Always the same answer: Usage. Initially they'll need to look up these complex medical terms in a dictionary but after that it will simply be a matter of coming across those same words again and again, writing those same words again and again. Thus learning them by heart. If you want to learn Chinese characters then READ a Chinese a book. If you want to learn to write Chinese character then WRITE a book...its as simple as that. If your grammar is not good enough to write your own book then copy a book out, page by page. Not only will you learn the characters by heart this way but you'll also be learning grammar along the way as well.

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Glenn

I'm not sure I understand what you want to say, but it sounds like you're anti-SRS. You're right about exposure providing repetition (and natural examples in context) and that's important. But some things you need to drill a little harder, and an SRS helps you do that without spending more time on it than you need to. But maybe you were just trying to emphasise that exposing yourself to actual usage is important? Like I said, I can't really tell just from what you've written, but I'm sure that no one would disagree with you about exposure to lots of natural usage being important.

Copying a book would probably be a good exercise, but I'd imagine it'd have to be a book that you were really into, otherwise you may die of boredom. My writing exercise is more like having a sentence in pinyin come up in my SRS, then writing the characters for it and trying to do it without continuously looking at the pinyin. That way I work on remembering the structure and producing the characters from memory at the same time, as well as getting the meaning from it. I also say it out loud and work on the pronunciation. Of course, this is not in exclusion to listening to and reading actual "real world" Chinese.

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JonBI

Keep in mind though, foundational vocabulary is for a Chinese learner, assuming they have exposure to Standard Mandarin, merely associating sound with character - no Pinyin exercises, and whatnot. You take an idea in your head, and then you conceptualize it using a character. For a western learner, you take an English concept, you translate it, and then you memorize sound, tone, character, all at a ripe age of god knows what (I think most second language learning people now start in their late teens, or later). As such, forgetting things becomes a problem.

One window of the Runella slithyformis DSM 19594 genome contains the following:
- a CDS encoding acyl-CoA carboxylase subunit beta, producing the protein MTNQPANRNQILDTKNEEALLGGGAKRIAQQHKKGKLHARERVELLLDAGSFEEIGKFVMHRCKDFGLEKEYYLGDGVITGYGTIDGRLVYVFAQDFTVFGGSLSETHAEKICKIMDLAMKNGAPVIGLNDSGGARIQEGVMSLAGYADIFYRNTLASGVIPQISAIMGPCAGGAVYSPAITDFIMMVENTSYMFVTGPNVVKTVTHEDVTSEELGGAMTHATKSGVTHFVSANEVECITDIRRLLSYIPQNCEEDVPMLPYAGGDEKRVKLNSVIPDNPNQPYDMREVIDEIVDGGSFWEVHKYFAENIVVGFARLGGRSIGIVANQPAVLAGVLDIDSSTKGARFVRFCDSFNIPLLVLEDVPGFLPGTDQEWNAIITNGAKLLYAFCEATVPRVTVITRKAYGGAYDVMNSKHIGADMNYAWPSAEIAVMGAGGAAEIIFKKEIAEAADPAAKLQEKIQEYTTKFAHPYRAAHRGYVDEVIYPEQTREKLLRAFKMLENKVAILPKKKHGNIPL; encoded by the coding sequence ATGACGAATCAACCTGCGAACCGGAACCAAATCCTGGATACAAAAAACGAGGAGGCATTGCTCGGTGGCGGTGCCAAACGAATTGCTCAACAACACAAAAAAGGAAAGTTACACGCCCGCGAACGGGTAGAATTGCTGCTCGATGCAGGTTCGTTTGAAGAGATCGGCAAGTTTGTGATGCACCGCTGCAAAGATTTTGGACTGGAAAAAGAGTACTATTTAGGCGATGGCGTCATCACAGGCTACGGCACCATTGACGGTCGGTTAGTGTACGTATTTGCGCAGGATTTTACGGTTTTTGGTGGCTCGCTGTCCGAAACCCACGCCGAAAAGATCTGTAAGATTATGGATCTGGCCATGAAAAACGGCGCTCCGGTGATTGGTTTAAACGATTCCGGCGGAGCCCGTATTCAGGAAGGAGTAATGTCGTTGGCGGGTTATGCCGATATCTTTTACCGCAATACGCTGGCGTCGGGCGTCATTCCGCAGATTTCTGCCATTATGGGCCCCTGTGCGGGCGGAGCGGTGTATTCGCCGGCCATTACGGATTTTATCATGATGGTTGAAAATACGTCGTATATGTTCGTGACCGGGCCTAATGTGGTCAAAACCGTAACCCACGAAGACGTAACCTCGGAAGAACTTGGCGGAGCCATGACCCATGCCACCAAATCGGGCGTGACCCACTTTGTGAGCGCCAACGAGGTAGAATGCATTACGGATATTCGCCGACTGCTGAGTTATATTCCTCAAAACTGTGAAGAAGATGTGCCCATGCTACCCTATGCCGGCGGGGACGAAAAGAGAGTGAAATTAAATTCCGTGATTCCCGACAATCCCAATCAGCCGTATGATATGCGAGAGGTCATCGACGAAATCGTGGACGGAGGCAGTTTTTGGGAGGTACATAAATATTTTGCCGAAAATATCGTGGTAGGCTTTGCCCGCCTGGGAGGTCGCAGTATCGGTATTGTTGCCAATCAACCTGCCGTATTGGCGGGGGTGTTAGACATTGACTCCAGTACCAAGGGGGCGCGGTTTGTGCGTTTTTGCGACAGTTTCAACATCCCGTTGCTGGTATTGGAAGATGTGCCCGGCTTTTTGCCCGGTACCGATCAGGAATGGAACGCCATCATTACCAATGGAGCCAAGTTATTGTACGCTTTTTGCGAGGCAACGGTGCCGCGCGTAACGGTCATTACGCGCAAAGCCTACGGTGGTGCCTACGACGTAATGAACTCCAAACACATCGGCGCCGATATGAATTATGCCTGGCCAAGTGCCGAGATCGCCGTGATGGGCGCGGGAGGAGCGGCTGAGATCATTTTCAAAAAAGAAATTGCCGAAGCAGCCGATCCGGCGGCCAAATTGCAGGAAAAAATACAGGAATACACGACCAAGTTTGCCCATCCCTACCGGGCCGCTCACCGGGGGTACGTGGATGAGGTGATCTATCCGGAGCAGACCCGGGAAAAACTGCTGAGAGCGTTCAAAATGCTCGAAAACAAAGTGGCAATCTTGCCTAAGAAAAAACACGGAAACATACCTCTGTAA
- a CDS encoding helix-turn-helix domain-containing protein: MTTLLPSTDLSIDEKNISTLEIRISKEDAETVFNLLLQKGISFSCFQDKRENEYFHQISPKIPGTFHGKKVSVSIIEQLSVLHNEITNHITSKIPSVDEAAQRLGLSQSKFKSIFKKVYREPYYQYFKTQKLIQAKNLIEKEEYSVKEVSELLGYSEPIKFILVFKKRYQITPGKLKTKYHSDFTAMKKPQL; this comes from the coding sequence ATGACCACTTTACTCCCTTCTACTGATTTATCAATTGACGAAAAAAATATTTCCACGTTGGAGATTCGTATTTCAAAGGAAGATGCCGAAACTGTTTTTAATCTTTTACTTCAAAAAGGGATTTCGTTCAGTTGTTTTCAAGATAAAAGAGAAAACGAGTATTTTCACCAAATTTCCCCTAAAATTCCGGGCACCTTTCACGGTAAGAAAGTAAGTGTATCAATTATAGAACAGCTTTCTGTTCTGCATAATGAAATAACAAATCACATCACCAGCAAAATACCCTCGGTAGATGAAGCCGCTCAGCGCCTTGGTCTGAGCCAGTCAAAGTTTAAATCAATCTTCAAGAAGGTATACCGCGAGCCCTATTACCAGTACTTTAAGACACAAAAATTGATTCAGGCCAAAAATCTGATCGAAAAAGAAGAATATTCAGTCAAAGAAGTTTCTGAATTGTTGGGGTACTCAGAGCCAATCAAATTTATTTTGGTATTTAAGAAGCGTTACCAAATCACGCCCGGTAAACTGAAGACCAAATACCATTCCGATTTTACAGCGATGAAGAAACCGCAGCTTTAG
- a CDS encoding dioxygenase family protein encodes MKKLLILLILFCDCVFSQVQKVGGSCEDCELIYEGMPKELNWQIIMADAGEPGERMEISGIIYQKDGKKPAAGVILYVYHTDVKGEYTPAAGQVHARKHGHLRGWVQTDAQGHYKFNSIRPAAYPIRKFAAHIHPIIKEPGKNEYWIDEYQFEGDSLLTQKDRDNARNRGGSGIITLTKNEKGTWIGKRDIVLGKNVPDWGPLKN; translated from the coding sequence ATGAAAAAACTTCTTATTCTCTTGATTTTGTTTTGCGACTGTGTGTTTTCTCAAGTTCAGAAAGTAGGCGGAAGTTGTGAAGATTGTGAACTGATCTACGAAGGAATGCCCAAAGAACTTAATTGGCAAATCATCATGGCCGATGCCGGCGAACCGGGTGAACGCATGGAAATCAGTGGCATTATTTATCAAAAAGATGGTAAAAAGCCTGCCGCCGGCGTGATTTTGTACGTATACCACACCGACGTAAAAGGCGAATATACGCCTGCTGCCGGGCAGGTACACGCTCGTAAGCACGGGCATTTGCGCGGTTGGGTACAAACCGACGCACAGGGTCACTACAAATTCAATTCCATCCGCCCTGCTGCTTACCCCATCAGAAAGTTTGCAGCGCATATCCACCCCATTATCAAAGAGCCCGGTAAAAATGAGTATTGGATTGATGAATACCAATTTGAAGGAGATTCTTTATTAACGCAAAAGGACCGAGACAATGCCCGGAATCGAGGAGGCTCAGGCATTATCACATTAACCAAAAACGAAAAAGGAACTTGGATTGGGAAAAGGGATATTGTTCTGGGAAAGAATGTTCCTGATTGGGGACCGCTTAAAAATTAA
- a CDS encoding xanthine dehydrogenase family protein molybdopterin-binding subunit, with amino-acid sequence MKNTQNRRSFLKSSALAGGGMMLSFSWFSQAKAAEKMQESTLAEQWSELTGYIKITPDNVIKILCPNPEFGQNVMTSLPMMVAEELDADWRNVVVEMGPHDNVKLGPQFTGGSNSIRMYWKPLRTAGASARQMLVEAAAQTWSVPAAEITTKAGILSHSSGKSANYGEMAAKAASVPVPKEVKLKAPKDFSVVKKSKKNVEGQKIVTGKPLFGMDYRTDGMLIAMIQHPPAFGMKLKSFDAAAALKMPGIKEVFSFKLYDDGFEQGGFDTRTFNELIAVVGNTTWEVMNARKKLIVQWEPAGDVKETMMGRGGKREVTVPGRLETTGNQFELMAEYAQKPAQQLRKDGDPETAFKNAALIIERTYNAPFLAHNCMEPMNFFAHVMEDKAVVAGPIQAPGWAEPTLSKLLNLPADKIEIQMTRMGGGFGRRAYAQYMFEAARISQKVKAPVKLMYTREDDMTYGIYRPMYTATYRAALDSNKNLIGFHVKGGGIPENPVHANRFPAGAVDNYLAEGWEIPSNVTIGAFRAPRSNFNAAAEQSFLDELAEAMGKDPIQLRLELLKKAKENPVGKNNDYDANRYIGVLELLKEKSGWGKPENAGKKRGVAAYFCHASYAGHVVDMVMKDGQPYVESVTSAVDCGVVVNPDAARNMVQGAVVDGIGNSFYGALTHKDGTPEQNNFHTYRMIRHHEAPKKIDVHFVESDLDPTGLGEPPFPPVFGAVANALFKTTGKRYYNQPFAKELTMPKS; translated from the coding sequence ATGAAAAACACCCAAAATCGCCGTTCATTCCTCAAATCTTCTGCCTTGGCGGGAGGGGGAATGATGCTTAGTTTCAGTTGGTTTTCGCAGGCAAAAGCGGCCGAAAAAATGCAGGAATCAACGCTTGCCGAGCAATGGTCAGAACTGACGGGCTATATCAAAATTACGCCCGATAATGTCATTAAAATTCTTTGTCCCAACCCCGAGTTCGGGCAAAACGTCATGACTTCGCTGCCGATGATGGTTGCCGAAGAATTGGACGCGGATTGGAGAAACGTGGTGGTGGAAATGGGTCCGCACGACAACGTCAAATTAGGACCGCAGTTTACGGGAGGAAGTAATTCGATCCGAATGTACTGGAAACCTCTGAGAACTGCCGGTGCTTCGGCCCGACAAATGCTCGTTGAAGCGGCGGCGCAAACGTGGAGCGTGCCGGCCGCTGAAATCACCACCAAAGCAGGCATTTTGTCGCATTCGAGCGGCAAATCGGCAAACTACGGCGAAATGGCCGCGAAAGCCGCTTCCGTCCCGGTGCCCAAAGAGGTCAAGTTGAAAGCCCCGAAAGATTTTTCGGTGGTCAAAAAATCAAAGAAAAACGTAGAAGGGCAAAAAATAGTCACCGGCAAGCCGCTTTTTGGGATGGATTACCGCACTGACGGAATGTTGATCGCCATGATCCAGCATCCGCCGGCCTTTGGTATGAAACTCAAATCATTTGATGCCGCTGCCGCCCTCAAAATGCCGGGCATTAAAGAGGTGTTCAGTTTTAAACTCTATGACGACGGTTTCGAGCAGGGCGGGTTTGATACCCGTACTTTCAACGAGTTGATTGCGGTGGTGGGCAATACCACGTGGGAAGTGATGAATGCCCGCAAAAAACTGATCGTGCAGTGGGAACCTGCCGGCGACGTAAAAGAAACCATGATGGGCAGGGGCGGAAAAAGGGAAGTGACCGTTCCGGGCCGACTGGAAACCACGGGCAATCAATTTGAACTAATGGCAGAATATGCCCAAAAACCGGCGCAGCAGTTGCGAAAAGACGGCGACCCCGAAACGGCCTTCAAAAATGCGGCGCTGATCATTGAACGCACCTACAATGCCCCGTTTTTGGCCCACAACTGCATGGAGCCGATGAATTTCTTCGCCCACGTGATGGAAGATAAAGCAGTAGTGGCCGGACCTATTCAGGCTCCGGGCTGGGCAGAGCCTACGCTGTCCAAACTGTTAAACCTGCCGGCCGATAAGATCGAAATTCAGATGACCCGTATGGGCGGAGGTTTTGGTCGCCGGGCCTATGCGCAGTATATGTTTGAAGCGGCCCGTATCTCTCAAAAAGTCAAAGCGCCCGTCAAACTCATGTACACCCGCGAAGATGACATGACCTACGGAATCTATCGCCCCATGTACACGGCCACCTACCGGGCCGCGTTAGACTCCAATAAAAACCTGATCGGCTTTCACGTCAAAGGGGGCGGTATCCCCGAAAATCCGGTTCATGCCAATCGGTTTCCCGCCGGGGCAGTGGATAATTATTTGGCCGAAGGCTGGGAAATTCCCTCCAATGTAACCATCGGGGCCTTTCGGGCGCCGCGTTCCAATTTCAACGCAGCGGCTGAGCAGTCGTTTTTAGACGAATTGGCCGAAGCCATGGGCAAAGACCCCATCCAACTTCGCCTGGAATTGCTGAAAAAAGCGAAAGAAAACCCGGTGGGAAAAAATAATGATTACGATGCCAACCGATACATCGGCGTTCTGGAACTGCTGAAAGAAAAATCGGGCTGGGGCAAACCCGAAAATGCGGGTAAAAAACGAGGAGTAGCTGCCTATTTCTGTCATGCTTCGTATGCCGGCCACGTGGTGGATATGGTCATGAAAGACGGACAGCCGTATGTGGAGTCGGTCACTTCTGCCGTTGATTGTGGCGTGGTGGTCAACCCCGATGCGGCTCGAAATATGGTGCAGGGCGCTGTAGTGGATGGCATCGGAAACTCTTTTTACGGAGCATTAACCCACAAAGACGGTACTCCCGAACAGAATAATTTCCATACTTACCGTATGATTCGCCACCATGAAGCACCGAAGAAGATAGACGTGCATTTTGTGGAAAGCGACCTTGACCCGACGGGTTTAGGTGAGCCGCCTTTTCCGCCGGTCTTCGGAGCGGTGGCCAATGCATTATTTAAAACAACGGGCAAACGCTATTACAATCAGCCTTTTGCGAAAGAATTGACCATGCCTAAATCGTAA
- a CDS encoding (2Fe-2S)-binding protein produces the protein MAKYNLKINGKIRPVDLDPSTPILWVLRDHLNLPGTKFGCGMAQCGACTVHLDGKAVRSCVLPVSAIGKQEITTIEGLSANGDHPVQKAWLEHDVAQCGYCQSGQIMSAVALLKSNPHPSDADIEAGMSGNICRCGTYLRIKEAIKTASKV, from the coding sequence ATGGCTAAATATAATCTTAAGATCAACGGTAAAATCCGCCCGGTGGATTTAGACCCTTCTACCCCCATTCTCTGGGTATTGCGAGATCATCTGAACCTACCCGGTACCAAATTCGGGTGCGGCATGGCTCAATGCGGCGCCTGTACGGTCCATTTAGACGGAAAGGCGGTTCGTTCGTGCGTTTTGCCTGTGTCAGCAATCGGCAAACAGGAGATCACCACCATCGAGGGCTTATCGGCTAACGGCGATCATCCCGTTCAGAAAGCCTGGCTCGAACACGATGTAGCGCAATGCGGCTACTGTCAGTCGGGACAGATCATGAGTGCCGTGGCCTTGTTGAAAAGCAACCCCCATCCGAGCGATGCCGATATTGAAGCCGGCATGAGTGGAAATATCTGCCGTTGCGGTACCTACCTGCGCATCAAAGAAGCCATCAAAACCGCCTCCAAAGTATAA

So yeah, writing and writing is the best way - Heisig method or whatever is kind of meh, in my opinion. Etymological roots only work for a couple thousand of the characters, some rather abstract - it is the writing 10 times each every day that causes them to stick.

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XiaoXi

I'm not sure I understand what you want to say, but it sounds like you're anti-SRS. You're right about exposure providing repetition (and natural examples in context) and that's important. But some things you need to drill a little harder, and an SRS helps you do that without spending more time on it than you need to. But maybe you were just trying to emphasise that exposing yourself to actual usage is important? Like I said, I can't really tell just from what you've written, but I'm sure that no one would disagree with you about exposure to lots of natural usage being important.

How am I anti-SRS?

People talk about spaced repetition systems in flashcards and such, what about natural spaced repetition in usage when writing or reading?

If you need to 'drill more' then you just read or write more on a particular subject. It'll all come naturally.

Copying a book would probably be a good exercise, but I'd imagine it'd have to be a book that you were really into, otherwise you may die of boredom. My writing exercise is more like having a sentence in pinyin come up in my SRS, then writing the characters for it and trying to do it without continuously looking at the pinyin. That way I work on remembering the structure and producing the characters from memory at the same time, as well as getting the meaning from it.

And why is that not boring?! I wasn't suggesting that copying out a book is a gripping exercise but surely a story is at least better than copying out the same character over and over or a single sentence? I also said you can copy out a book if your grammar is not good enough to freely write whatever you want. Otherwise just write anything you want and that will be fine, as long as you're exploring a lot of different words.